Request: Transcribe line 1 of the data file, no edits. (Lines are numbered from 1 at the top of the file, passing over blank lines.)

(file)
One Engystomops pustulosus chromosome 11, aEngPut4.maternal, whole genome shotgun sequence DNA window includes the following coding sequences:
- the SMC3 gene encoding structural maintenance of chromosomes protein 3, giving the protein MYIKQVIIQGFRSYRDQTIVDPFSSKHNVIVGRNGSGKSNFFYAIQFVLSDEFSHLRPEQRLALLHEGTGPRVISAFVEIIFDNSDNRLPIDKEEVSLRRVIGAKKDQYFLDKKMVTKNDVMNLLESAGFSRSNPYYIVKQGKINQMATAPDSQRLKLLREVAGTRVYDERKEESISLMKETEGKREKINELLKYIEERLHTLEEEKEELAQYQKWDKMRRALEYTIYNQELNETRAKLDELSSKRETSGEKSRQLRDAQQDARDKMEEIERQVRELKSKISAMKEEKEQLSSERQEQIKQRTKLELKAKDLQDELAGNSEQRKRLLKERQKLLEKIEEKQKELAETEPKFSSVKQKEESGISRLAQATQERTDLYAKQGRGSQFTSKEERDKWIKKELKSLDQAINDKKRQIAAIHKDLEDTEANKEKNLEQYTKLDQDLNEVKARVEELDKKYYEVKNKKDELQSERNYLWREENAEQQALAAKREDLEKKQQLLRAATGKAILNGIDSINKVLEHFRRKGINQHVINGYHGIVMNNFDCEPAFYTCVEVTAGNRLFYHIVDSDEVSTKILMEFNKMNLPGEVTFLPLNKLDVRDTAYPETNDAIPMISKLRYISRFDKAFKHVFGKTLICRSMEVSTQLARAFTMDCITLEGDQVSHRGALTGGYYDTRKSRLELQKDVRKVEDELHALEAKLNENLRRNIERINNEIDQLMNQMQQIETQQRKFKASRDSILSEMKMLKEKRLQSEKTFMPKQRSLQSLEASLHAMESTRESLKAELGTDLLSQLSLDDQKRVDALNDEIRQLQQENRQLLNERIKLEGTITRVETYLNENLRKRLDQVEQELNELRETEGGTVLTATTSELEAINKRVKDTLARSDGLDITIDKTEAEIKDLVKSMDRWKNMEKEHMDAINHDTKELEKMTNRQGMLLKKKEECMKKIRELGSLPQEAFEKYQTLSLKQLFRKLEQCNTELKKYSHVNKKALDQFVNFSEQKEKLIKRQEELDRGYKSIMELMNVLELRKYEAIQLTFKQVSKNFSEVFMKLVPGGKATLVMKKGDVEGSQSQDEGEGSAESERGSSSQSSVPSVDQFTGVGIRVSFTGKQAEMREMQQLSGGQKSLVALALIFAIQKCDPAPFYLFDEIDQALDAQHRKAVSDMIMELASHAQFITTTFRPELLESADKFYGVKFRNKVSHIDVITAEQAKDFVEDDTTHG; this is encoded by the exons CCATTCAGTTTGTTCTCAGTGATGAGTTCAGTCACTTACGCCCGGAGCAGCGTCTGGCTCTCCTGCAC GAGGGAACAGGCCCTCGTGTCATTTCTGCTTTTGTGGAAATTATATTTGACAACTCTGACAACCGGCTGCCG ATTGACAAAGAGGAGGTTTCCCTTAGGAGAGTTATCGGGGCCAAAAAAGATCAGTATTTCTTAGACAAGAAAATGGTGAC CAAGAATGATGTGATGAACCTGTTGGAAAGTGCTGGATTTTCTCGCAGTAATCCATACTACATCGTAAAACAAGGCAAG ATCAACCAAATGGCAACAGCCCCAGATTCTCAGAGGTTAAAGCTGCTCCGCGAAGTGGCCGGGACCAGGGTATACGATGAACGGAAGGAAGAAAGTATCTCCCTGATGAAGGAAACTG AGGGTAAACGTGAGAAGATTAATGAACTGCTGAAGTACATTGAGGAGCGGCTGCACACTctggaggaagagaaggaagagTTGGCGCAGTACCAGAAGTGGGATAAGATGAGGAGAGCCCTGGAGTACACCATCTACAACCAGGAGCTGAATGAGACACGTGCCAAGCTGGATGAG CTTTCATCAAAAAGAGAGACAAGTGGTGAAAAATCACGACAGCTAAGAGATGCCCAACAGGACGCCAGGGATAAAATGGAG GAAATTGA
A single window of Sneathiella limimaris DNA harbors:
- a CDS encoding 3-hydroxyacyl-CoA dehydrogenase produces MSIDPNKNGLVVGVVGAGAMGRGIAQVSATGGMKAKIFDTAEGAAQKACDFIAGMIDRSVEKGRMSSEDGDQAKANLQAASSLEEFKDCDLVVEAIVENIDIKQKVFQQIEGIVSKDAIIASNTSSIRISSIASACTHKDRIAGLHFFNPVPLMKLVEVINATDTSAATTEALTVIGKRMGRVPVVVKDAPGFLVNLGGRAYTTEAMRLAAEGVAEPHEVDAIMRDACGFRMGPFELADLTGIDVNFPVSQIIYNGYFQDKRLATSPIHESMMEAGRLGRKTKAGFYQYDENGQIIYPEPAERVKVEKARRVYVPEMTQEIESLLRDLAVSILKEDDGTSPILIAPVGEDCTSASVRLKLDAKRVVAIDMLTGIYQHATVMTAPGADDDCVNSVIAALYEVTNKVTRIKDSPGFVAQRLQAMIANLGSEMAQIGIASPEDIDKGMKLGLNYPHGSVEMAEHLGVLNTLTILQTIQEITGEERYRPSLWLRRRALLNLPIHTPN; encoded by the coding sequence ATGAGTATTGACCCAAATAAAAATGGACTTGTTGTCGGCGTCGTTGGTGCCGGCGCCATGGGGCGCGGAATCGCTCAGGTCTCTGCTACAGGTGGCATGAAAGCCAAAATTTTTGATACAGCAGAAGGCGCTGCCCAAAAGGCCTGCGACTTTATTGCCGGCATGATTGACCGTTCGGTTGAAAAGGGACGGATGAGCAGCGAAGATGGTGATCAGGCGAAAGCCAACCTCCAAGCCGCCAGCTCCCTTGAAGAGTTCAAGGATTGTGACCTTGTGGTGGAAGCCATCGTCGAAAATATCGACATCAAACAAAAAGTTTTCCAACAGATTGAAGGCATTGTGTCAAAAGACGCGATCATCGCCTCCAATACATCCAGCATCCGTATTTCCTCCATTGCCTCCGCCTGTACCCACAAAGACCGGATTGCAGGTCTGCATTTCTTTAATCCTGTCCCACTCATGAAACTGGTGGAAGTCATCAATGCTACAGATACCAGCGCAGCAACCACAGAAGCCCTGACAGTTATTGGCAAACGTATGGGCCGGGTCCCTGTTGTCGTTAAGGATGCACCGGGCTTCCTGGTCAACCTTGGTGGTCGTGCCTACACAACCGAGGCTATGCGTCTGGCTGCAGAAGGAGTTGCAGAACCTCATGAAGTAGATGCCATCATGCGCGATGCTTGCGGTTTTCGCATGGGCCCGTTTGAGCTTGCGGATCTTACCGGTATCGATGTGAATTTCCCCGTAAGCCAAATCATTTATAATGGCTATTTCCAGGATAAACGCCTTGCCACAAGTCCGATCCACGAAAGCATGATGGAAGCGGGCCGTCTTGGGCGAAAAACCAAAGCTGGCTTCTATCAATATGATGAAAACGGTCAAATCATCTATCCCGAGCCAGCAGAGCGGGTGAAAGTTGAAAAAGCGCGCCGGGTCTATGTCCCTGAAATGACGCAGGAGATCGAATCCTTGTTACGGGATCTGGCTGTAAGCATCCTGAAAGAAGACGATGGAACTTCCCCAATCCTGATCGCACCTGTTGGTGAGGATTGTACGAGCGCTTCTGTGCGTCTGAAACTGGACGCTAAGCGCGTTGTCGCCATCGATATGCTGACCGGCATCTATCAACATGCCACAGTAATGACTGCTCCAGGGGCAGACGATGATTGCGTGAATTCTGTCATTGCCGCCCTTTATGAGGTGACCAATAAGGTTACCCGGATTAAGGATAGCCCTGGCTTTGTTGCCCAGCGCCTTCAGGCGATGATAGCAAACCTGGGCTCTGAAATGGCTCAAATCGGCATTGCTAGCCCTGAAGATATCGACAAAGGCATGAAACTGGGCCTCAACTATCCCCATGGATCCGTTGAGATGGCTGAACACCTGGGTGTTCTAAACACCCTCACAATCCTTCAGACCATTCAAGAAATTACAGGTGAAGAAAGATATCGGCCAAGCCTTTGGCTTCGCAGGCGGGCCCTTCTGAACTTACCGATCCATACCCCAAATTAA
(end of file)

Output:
One Engystomops pustulosus chromosome 11, aEngPut4.maternal, whole genome shotgun sequence DNA window includes the following coding sequences: